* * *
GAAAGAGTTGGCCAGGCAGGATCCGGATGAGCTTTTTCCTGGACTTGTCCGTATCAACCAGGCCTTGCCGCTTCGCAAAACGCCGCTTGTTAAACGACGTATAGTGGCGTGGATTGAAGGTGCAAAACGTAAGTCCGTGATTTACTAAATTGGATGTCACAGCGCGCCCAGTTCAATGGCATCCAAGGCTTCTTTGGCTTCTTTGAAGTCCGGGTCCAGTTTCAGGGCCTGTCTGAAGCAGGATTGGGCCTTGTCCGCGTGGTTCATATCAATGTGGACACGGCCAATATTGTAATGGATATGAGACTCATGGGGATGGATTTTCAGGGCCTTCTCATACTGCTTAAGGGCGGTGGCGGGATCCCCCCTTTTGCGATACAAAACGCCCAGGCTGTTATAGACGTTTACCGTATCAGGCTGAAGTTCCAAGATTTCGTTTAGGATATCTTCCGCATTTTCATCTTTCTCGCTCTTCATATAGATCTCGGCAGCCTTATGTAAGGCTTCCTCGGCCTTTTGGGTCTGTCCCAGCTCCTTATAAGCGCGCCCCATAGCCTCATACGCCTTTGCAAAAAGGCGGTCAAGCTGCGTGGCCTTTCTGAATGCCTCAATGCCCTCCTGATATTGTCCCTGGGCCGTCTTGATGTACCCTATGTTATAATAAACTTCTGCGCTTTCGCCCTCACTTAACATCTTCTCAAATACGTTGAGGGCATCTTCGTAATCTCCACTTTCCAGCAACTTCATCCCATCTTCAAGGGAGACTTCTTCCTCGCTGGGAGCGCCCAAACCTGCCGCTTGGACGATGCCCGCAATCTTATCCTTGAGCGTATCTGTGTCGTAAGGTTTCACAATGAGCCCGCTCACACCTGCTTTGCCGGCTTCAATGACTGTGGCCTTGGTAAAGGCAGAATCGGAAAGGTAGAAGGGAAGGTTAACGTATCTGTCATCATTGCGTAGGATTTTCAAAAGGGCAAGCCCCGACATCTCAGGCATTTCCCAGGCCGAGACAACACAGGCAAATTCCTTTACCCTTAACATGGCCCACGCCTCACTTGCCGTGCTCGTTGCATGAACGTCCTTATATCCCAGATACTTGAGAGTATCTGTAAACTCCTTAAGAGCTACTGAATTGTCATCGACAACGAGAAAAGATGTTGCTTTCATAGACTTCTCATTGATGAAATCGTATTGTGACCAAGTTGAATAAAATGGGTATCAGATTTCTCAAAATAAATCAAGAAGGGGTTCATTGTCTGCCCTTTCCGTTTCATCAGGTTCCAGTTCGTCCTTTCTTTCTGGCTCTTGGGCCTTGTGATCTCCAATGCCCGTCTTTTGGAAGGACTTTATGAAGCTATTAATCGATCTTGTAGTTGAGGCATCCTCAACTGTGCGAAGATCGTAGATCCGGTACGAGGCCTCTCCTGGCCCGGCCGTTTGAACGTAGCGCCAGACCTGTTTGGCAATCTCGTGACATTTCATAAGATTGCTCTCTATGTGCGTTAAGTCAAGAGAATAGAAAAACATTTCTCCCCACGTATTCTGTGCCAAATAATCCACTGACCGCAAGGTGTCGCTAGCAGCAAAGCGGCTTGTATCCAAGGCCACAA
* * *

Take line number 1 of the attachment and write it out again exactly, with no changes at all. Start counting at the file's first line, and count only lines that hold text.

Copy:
GAAAGAGTTGGCCAGGCAGGATCCGGATGAGCTTTTTCCTGGACTTGTCCGTATCAACCAGGCCTTGCCGCTTCGCAAAACGCCGCTTGTTAAACGACGTATAGTGGCGTGGATTGAAGGTGCAAAACGTAAGTCCGTGATTTACTAAATTGGATGTCACAGCGCGCCCAGTTCAATGGCATCCAAGGCTTCTTTGGCTTCTTTGAAGTCCGGGTCCAGTTTCAGGGCCTGTCTGAAGCAGGATTGGGCCTTGTCCGCGTGGTTCATATCAATGTGGACACGGCCAATATTGTAATGGATATGAGACTCATGGGGATGGATTTTCAGGGCCTTCTCATACTGCTTAAGGGCGGTGGCGGGATCCCCCCTTTTGCGATACAAAACGCCCAGGCTGTTATAGACGTTTACCGTATCAGGCTGAAGTTCCAAGATTTCGTTTAGGATATCTTCCGCATTTTCATCTTTCTCGCTCTTCATATAGATCTCGGCAGCCTTATGTAAGGCTTCCTCGGCCTTTTGGGTCTGTCCCAGCTCCTTATAAGCGCGCCCCATAGCCTCATACGCCTTTGCAAAAAGGCGGTCAAGCTGCGTGGCCTTTCTGAATGCCTCAATGCCCTCCTGATATTGTCCCTGGGCCGTCTTGATGTACCCTATGTTATAATAAACTTCTGCGCTTTCGCCCTCACTTAACATCTTCTCAAATACGTTGAGGGCATCTTCGTAATCTCCACTTTCCAGCAACTTCATCCCATCTTCAAGGGAGACTTCTTCCTCGCTGGGAGCGCCCAAACCTGCCGCTTGGACGATGCCCGCAATCTTATCCTTGAGCGTATCTGTGTCGTAAGGTTTCACAATGAGCCCGCTCACACCTGCTTTGCCGGCTTCAATGACTGTGGCCTTGGTAAAGGCAGAATCGGAAAGGTAGAAGGGAAGGTTAACGTATCTGTCATCATTGCGTAGGATTTTCAAAAGGGCAAGCCCCGACATCTCAGGCATTTCCCAGGCCGAGACAACACAGGCAAATTCCTTTACCCTTAACATGGCCCACGCCTCACTTGCCGTGCTCGTTGCATGAACGTCCTTATATCCCAGATACTTGAGAGTATCTGTAAACTCCTTAAGAGCTACTGAATTGTCATCGACAACGAGAAAAGATGTTGCTTTCATAGACTTCTCATTGATGAAATCGTATTGTGACCAAGTTGAATAAAATGGGTATCAGATTTCTCAAAATAAATCAAGAAGGGGTTCATTGTCTGCCCTTTCCGTTTCATCAGGTTCCAGTTCGTCCTTTCTTTCTGGCTCTTGGGCCTTGTGATCTCCAATGCCCGTCTTTTGGAAGGACTTTATGAAGCTATTAATCGATCTTGTAGTTGAGGCATCCTCAACTGTGCGAAGATCGTAGATCCGGTACGAGGCCTCTCCTGGCCCGGCCGTTTGAACGTAGCGCCAGACCTGTTTGGCAATCTCGTGACATTTCATAAGATTGCTCTCTATGTGCGTTAAGTCAAGAGAATAGAAAAACATTTCTCCCCACGTATTCTGTGCCAAATAATCCACTGACCGCAAGGTGTCGCTAGCAGCAAAGCGGCTTGTATCCAAGGCCACAA